Wireless local area network security is about to improve dramatically, but it will take time before some organizations...
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This year, the Wi-Fi Alliance, an organization that certifies wireless LAN products for interoperability, began testing a new security protocol called Wi-Fi Protected Access (WPA). The first products to be certified, from vendors such as Broadcom Corp., Symbol Technologies Inc., Cisco Systems Inc. and others, are nearing availability.
WPA is designed to replace Wired Equivalent Privacy (WEP), the encryption element of the popular 802.11b wireless LAN standard. Mike Disabato, a senior analyst with Midvale, Utah-based Burton Group, said that WEP is easily cracked with tools available on the Internet, and security fears have, to a certain extent, stalled enterprise adoption of wireless LANs.
In an attempt to correct this problem, the Wi-Fi Alliance began certifying for WPA before it became a ratified standard. It marks the first time this organization has stepped out in front of the Institute of Electrical and Electronics Engineers Inc. (IEEE), which ratifies wireless LAN standards. A more advanced version of WPA will be included in the upcoming 802.11i standard, which is expected to be ratified by the IEEE in 2004.
WPA is a great benefit to companies that want to use wireless LANs, Disabato said. The protocol has been vetted by top cryptographers and is considered as safe as any security measure can be. And it is relatively simple to implement on an existing wireless LAN. It is a software upgrade. Cisco, Symbol Technologies and others plan to provide their users with the software upgrades for free.
"We recommend to clients that they start to do this immediately. WPA fixes all the known problems with WEP," Disabato said.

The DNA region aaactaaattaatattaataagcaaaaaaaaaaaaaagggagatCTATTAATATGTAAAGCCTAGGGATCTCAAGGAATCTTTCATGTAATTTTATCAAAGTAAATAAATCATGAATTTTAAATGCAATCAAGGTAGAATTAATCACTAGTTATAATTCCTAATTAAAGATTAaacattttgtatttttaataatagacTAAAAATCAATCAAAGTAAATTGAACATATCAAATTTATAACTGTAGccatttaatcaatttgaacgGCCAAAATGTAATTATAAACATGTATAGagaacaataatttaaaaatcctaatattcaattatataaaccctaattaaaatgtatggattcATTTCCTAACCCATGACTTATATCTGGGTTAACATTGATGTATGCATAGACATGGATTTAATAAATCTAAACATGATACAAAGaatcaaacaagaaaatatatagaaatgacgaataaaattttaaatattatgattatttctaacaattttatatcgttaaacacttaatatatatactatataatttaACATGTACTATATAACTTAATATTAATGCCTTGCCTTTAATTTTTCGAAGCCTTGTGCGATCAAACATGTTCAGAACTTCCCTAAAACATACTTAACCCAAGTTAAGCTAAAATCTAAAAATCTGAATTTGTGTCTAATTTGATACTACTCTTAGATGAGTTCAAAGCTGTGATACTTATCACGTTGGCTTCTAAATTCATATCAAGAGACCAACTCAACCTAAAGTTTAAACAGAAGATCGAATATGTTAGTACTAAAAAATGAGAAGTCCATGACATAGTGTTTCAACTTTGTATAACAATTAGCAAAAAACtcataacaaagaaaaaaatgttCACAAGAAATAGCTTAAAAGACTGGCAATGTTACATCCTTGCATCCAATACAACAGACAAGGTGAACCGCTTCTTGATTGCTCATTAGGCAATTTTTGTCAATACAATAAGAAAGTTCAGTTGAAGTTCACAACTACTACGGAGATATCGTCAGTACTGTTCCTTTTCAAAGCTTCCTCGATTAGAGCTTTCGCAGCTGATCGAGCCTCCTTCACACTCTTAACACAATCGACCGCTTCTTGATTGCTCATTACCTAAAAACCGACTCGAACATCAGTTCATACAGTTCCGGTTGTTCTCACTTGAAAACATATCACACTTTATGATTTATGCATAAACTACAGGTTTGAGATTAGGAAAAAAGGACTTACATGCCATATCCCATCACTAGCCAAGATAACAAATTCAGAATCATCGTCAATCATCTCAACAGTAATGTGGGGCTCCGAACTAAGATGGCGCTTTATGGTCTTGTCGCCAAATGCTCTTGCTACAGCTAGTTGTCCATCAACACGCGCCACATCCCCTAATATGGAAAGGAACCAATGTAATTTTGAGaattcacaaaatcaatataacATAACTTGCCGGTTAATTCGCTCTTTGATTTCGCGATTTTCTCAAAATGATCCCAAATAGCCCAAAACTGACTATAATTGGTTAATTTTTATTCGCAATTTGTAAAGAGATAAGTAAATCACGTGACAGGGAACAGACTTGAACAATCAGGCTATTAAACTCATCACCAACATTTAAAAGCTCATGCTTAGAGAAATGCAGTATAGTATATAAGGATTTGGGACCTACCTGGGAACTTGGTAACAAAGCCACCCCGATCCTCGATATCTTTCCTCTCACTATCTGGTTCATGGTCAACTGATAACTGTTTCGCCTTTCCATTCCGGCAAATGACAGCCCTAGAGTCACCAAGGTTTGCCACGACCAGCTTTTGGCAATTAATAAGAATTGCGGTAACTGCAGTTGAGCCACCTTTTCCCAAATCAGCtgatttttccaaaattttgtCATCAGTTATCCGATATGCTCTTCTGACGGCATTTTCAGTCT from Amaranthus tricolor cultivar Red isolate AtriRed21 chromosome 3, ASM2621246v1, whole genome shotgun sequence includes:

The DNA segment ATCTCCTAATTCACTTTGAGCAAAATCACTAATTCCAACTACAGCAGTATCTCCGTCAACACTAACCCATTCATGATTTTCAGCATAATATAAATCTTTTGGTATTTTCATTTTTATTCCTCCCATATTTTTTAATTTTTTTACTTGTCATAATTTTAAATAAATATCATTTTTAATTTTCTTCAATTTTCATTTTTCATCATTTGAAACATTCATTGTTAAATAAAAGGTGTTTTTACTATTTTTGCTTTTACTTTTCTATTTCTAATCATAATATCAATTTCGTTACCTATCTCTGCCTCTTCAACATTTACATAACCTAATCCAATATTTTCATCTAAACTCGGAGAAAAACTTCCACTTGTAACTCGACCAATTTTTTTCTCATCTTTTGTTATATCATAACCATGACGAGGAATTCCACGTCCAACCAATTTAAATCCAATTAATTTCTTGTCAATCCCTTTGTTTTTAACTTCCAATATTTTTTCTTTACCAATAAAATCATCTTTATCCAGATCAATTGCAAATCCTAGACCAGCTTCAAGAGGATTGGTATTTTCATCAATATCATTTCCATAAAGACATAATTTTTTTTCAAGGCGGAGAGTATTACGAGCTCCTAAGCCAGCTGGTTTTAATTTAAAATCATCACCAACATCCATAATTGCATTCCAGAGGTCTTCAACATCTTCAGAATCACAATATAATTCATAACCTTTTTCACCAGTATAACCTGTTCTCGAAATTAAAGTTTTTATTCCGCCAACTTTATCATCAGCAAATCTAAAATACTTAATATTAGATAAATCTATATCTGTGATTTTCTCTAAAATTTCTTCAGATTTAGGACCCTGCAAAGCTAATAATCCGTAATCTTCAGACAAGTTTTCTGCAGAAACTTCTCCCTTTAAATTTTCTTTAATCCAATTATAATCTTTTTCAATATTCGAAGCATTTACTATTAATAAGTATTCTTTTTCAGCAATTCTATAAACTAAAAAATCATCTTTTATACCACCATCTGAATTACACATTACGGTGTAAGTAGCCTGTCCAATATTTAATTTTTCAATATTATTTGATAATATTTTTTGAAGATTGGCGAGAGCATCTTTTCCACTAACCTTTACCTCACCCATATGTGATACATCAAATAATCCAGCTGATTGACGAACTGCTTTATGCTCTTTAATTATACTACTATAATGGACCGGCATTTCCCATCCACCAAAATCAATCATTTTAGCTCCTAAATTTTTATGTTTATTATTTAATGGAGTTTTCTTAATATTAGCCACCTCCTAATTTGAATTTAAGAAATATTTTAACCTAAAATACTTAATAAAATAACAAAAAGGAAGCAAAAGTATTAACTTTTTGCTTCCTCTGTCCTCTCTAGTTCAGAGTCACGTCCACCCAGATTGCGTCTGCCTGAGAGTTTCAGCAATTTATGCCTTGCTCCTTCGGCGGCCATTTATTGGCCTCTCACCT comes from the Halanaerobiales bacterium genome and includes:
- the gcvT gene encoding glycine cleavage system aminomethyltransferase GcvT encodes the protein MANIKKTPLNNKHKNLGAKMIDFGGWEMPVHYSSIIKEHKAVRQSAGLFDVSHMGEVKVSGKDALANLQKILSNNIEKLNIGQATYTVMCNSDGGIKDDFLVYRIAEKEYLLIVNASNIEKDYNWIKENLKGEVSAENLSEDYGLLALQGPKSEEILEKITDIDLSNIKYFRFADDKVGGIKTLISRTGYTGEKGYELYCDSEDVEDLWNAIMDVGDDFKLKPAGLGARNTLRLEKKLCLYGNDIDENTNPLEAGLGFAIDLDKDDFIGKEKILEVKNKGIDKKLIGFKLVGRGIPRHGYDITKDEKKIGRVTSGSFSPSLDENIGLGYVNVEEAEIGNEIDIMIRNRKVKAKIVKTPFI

WPA uses dynamic key encryption, whereas WEP uses a static key. Sniffing packets will not give away the encryption key because the key changes.
But while WPA is a superior security technology, implementing it will be a challenge for some companies.
First, WPA requires authentication, which means that a company must have a Remote Authentication Dial-In User Service (RADIUS) server or another means of authenticating a user. Additionally, the method of authentication is not included in the specifications for WPA. Right now, popular approaches include Lightweight Extensible Authentication Protocol (LEAP), Protected Extensible Authentication Protocol (PEAP) and others.
The lack of a dominant approach for authentication has been a problem for some users, particularly those that do not have control over their user bases, like universities and hot spots. John Martell, the wireless project manger at the University of British Columbia in Vancouver, said that he plans to wait until he upgrades his entire network to WPA.
Students show up on campus with all kinds of wireless cards, he said. If there is not a standard or at least a dominant means of authenticating them, he said, too many students will be shut out of the system. WPA requires an upgrade to the client as well as the access point or switch. Upgrading thousands of student devices, many of which may not be compatible with WPA, is not something that Martell wants to even begin.
"For our users, we have to make using the wireless network as simple as possible," he said. If you start requiring downloads, then people will stop using it, he said.
Martell plans to use virtual local area networks to separate users, those with and without WPA.
Companies that have older legacy devices may also find it hard to upgrade to WPA right away, said Chris Bollinger, manager of product marketing for Cisco's wireless business unit. The upgrades that Cisco will release first will be for recent versions of Windows, including CE and Pocket PC 2002. Users with older operating systems may have to upgrade the OS, he said.
Users with older DOS handhelds or Palm OS devices may have to wait before they see client upgrades that will work with their devices, he said. By the end of this year, he expects Cisco to have client upgrades available for a broad range of devices.
Bindu Gill, director of technical marketing for Symbol's wireless division expects that, in some more challenging environments like universities and hot spots, WEP and WPA will have to coexist. Over time, as more and more users move to devices that support WPA, more of the network can be encrypted using WPA, he said.
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